# How to convert soluble colorless [HgI₄]²⁻ back to insoluble red HgI₂? [closed]

When a solution contains $$\ce{Hg^2+}$$ and $$\ce{I-}$$, depend on the concentration ratio of $$\ce{Hg^2+}$$ and $$\ce{I-}$$, the following reactions can happen:

$$\ce{Hg^2+ + 2 I- ⟶ \underset{insoluble red color solid}{HgI2}}$$

If there is excess $$\ce{I-}$$, then this red solid will continue to react with excess $$\ce{I-}$$ to form an colorless soluble complex:

$$\ce{HgI2 + I- ⟶ [HgI3]^-}$$

$$\ce{[HgI3]^- + I- ⟶ [HgI4]^2-}$$

Is there a way to revert $$\ce{[HgI4]^2-}$$ back to $$\ce{HgI2}$$?

• Have you any ideas? There is rather trivial solution... – Mithoron Mar 17 '19 at 22:26
• What I can think of is adding the product [hgi4]2- in the solution so that the equilibrium will be pushed to the left and hgI2 will be formed again. – HGK Mar 17 '19 at 23:47
• No, you should add something else to eliminate the excess, think about proportion of reagents here. – Mithoron Mar 18 '19 at 0:17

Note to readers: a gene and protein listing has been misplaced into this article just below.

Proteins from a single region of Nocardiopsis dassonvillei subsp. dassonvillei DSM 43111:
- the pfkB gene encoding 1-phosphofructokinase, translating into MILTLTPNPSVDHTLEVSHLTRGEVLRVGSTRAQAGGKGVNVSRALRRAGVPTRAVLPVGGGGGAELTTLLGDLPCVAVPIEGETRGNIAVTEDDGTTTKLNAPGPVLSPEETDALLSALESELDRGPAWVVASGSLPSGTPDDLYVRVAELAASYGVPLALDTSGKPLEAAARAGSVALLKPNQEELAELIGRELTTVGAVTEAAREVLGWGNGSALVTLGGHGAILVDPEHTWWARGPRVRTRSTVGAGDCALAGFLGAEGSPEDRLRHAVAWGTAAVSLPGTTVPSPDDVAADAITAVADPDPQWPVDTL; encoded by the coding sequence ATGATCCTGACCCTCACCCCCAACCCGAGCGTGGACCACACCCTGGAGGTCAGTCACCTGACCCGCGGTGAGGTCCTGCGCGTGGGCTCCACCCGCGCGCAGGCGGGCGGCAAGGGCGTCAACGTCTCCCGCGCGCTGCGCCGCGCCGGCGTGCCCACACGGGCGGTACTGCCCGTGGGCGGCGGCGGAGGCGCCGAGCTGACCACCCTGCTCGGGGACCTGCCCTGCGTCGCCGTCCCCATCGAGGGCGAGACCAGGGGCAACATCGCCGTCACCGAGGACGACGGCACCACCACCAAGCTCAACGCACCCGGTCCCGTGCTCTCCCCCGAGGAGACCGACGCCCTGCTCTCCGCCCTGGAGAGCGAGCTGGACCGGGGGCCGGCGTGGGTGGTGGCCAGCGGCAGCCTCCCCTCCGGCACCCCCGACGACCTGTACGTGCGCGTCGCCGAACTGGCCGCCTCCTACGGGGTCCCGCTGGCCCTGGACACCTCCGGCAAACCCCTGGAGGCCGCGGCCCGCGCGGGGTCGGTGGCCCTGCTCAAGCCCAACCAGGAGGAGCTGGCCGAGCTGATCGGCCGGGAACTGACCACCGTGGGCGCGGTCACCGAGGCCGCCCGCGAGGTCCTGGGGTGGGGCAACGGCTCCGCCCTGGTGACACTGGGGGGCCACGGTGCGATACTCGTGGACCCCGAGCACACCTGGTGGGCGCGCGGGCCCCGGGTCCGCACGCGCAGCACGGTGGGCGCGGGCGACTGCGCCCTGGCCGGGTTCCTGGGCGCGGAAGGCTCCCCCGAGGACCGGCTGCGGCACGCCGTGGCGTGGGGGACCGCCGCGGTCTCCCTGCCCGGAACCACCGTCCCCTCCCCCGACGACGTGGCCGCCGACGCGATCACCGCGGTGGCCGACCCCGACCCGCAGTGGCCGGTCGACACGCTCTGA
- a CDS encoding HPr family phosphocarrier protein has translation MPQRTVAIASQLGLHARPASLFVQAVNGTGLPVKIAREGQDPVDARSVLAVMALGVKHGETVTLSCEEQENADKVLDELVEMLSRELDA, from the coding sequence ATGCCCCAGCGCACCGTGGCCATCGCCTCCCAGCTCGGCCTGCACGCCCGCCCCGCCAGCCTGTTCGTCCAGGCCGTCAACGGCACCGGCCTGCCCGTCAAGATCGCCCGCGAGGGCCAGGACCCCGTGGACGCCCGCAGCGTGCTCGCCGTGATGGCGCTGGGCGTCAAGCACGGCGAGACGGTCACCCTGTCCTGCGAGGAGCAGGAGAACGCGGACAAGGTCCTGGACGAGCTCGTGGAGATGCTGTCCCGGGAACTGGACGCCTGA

• I can add more Hg2+ in solution to react with the excess I-. – HGK Mar 18 '19 at 0:38
• Indeed, it should work. Technically they react with these complex anions, polymerising until solid particles precipitate AFAIK. – Mithoron Mar 18 '19 at 1:14

As noted in the comments, to attain mercuric iodide, you need to maintain a balance between the concentration of $$\ce{Hg^2+}$$ and iodide ion. If there is slight excess of iodide ion, it will form a complex (much like $$\ce{KI3}$$ from $$\ce{KI}$$). The complex is popularly known as Nessler's reagent and is prepared pretty much in this way.
Another solution is to decompose the complex to revert back into original products. But I won't recommend this solution. Though, it is expected to give the original reactants, occasionally, decomposition reactions give rise to undesired side products and may release toxic fumes of mercury, iodine, iodide, potassium oxide($$\ce{K2O)}$$ etc. Do not try to heat the complex. Instead opt for the 1st solution.